I Peter 5:2 ...Not by constraint [not as if you have a gun to your head], but willingly [because you love the sheep and because you love Christ], not for dishonest gain [because you do not want to be a ravenous wolf] but eagerly.
There is a lot having to do with attitude here. Not by constraint, but willingly. Not for dishonest gain, but eagerly.
I Peter 5:3 Nor as being lords over those entrusted to you [not as being their lord and master, and commanding them], but being examples to the flock.
That is, in one's own life—by the way you live. By the way you eat, by the way you dress, by the way you groom yourself, by the way you drive, by the way you play, by the way you study, by the way you pray, by the way you do this, and by the way you do that. That is half of a minister's life, or maybe more. When one becomes a minister, he automatically is mortgaged to a glass house. Everything that a minister does is open for everyone to see. So the minister's best way to approach that is to be the best that he can be all the time. Always ready, always willing, always eager to serve.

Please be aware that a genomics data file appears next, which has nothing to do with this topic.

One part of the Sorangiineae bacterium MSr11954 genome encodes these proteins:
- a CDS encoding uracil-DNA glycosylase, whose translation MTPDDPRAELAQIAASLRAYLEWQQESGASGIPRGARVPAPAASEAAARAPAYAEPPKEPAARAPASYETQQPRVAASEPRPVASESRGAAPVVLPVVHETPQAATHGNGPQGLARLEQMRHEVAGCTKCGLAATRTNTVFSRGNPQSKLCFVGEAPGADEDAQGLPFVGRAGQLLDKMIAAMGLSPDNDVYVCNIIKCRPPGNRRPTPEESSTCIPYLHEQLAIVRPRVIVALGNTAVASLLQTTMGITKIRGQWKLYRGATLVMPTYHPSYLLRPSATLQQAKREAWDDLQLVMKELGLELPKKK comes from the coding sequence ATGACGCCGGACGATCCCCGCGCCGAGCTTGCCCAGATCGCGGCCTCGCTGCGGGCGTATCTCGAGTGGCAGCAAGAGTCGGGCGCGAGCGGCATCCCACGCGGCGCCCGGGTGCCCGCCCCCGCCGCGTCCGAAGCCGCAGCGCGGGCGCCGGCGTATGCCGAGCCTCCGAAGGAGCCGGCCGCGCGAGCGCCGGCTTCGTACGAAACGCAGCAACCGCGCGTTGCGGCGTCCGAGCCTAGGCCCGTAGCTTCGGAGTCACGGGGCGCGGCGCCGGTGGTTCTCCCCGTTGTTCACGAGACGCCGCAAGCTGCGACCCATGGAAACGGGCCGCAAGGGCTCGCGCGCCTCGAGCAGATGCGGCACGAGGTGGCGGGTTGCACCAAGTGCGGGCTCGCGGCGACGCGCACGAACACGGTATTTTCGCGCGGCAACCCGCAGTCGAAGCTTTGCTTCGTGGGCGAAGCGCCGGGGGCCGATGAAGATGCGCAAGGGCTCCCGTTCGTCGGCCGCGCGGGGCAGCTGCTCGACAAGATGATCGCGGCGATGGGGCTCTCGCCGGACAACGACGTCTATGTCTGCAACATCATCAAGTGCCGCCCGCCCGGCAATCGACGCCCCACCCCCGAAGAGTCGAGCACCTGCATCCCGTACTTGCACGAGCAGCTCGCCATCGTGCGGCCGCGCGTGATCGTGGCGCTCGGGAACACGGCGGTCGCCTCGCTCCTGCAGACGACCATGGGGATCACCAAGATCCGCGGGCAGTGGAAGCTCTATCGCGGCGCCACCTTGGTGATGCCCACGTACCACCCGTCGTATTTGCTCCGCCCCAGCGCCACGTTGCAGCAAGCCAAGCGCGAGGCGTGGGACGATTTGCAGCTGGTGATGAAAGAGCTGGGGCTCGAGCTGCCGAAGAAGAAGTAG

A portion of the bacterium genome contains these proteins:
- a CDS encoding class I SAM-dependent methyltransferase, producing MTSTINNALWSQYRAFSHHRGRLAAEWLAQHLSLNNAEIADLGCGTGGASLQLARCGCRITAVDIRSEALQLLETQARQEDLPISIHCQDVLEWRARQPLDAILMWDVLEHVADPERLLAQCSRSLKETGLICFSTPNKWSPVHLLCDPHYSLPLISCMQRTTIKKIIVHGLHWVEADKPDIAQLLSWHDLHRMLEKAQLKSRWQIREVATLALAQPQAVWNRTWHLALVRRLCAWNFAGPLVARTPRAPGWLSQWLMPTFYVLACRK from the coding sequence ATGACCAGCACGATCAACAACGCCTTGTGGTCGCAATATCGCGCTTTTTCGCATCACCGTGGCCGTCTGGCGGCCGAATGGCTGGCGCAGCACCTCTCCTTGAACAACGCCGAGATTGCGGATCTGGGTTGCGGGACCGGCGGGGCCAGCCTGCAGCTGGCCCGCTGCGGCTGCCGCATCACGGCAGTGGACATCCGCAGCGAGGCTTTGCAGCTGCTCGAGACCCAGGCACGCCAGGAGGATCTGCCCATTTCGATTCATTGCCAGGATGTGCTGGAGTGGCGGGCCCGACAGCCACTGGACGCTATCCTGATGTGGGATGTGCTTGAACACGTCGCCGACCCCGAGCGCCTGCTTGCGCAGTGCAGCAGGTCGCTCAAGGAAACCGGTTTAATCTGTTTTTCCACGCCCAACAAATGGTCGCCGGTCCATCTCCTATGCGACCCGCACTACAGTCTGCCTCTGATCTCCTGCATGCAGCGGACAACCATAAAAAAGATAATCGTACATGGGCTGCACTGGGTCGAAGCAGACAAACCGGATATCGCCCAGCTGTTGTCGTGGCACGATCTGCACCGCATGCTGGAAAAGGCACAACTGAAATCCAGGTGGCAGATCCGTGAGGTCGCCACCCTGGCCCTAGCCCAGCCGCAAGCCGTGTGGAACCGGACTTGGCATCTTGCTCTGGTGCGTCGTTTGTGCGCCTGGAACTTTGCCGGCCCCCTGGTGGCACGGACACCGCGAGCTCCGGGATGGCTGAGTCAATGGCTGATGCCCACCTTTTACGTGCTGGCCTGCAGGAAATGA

You ought to try it some day. It is very interesting. People think that a minister's life is easy. That all one does is sit around, answer phone calls, do an occasional article, or write a sermon. There is not much to do. Go visit the widows. They have a good time anyway. Drink sherry and talk about old times. Do an occasional anointing. That is not hard, is it?
You know how hard it is to do right all the time. But the pressure that is put on a minister to do that is probably double what is on a lay member—because the lay member is not being watched by others. (In this congregation, about 350 "others.") But the minister is. In this church, where everybody is sort of scattered all over the country, it is not as easy to see the minister up close and personal that often. But it is still there, and the grapevine is alive and well.
I am not complaining. I am just telling, because people are not aware of some of these things. I do not think people think about those sometimes. But that is just "part of the job." It is what you have to do. It is part of the life. I know that when my mom and dad approached me before my ordination, they gave me about a month to decide whether I actually wanted to be ordained. They knew that I knew (having lived with them for years of their ministry) just how things went as a minister. And they knew that I would consider that very carefully—whether I wanted to take that on, or not. I was very grateful for that—that I actually had a choice. Some men have not had choices. In fact, my mom just pointed to my dad. He did not have a choice. It was sprung on him.